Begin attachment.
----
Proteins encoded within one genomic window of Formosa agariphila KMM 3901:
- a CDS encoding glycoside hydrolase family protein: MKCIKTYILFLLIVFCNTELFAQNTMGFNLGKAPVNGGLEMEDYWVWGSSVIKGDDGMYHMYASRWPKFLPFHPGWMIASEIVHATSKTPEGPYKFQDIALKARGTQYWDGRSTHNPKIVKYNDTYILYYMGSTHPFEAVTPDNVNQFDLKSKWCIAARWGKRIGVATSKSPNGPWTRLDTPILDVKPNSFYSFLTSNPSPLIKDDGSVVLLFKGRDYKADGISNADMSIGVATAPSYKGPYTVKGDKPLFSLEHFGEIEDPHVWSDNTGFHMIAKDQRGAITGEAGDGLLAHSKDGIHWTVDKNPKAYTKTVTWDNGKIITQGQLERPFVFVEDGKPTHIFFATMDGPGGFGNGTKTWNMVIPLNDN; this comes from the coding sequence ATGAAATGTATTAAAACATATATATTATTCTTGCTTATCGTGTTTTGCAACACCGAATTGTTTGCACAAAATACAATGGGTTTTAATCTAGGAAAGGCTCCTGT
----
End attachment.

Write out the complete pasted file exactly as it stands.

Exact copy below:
Proteins encoded within one genomic window of Formosa agariphila KMM 3901:
- a CDS encoding glycoside hydrolase family protein: MKCIKTYILFLLIVFCNTELFAQNTMGFNLGKAPVNGGLEMEDYWVWGSSVIKGDDGMYHMYASRWPKFLPFHPGWMIASEIVHATSKTPEGPYKFQDIALKARGTQYWDGRSTHNPKIVKYNDTYILYYMGSTHPFEAVTPDNVNQFDLKSKWCIAARWGKRIGVATSKSPNGPWTRLDTPILDVKPNSFYSFLTSNPSPLIKDDGSVVLLFKGRDYKADGISNADMSIGVATAPSYKGPYTVKGDKPLFSLEHFGEIEDPHVWSDNTGFHMIAKDQRGAITGEAGDGLLAHSKDGIHWTVDKNPKAYTKTVTWDNGKIITQGQLERPFVFVEDGKPTHIFFATMDGPGGFGNGTKTWNMVIPLNDN; this comes from the coding sequence ATGAAATGTATTAAAACATATATATTATTCTTGCTTATCGTGTTTTGCAACACCGAATTGTTTGCACAAAATACAATGGGTTTTAATCTAGGAAAGGCTCCTGT